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Comment Re:That's just too damn bad. (Score 5, Informative) 767

Whoa whoa whoa. Easy man. Don't need to go with the pay with your life stuff.

It's simple. If it's a public road, owned and maintained by the city / town... it's fair game. If it's not, and it's a privately owned and maintained road, we should stay off of it, and so should Waze.

Now if someone purposely causes an accident to re-route traffic, the law can already handle them. What they should do, is lobby and petition their local government to add stop signs at every intersection, and step up policing. That works pretty well, and when the cop shows up on Waze, people will avoid it, anyway. But short of that, if it's a public road, and people are driving legally on it, obeying the signs, you're just going to have to take it.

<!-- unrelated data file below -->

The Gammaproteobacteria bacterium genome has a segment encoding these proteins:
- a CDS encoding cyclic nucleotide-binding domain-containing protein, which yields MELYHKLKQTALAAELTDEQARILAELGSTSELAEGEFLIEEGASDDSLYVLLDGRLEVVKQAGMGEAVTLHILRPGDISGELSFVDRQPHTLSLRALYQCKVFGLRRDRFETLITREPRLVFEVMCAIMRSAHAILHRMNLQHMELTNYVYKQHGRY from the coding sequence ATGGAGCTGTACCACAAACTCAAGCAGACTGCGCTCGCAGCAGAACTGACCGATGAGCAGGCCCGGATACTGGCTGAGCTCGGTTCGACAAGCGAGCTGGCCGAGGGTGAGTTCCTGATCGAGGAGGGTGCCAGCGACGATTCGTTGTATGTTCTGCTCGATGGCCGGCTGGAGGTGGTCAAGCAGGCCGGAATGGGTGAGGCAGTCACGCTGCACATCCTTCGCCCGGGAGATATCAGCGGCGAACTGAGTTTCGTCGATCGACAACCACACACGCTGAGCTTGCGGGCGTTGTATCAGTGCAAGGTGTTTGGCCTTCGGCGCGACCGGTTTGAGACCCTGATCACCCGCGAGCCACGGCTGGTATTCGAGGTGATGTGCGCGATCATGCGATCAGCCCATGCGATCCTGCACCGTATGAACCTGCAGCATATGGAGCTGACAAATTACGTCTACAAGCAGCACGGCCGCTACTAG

Comment Bio auth NOT protected by 5th Amendment (Score 5, Insightful) 109

Do not want. Courts can, and do, compel people to provide bio-metric data, as that is not protected by the 5th Amendment. Only passwords and pass-phrases are protected. Government agencies would LOVE this trend, especially if it became the only form of authentication on your device(s), as they wouldn't need a back door to your encryption anymore. Do not accept this weakening of your security.

Comment Re:The best part about this... (Score 1) 128

Yes, thank you. You cannot trust such people with anything in your company. They willingly and knowingly worked for agencies that break the law and violate citizens rights. They chose to be complicit by working there. That means their ethics are proven to be poor, at best. Them applying for your company could be part of an investigation, at the worst.

Besides, if ever they were to lose their agency job, why would you reward their treason with a pay check? Let them starve.

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